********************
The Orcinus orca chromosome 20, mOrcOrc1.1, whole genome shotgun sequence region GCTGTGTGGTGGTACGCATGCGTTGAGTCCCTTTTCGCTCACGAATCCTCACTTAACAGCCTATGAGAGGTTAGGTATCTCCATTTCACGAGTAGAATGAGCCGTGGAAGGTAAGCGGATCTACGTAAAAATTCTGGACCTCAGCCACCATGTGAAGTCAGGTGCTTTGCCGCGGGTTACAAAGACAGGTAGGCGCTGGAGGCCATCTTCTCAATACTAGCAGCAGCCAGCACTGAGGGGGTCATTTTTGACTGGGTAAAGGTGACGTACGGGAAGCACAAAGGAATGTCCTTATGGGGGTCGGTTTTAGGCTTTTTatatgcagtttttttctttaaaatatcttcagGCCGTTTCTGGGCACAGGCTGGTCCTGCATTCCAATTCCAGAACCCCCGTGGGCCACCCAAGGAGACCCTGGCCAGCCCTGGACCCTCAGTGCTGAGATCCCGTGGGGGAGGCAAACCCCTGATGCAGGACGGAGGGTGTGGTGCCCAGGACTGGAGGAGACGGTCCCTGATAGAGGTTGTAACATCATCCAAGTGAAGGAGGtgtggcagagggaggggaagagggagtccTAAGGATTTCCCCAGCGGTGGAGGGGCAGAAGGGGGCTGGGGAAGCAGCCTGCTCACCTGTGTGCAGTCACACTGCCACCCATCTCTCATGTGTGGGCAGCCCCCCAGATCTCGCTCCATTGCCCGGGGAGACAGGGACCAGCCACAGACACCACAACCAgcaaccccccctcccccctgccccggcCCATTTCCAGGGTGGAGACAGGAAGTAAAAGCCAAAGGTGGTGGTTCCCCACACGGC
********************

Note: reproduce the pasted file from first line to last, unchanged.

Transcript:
The Orcinus orca chromosome 20, mOrcOrc1.1, whole genome shotgun sequence region GCTGTGTGGTGGTACGCATGCGTTGAGTCCCTTTTCGCTCACGAATCCTCACTTAACAGCCTATGAGAGGTTAGGTATCTCCATTTCACGAGTAGAATGAGCCGTGGAAGGTAAGCGGATCTACGTAAAAATTCTGGACCTCAGCCACCATGTGAAGTCAGGTGCTTTGCCGCGGGTTACAAAGACAGGTAGGCGCTGGAGGCCATCTTCTCAATACTAGCAGCAGCCAGCACTGAGGGGGTCATTTTTGACTGGGTAAAGGTGACGTACGGGAAGCACAAAGGAATGTCCTTATGGGGGTCGGTTTTAGGCTTTTTatatgcagtttttttctttaaaatatcttcagGCCGTTTCTGGGCACAGGCTGGTCCTGCATTCCAATTCCAGAACCCCCGTGGGCCACCCAAGGAGACCCTGGCCAGCCCTGGACCCTCAGTGCTGAGATCCCGTGGGGGAGGCAAACCCCTGATGCAGGACGGAGGGTGTGGTGCCCAGGACTGGAGGAGACGGTCCCTGATAGAGGTTGTAACATCATCCAAGTGAAGGAGGtgtggcagagggaggggaagagggagtccTAAGGATTTCCCCAGCGGTGGAGGGGCAGAAGGGGGCTGGGGAAGCAGCCTGCTCACCTGTGTGCAGTCACACTGCCACCCATCTCTCATGTGTGGGCAGCCCCCCAGATCTCGCTCCATTGCCCGGGGAGACAGGGACCAGCCACAGACACCACAACCAgcaaccccccctcccccctgccccggcCCATTTCCAGGGTGGAGACAGGAAGTAAAAGCCAAAGGTGGTGGTTCCCCACACGGC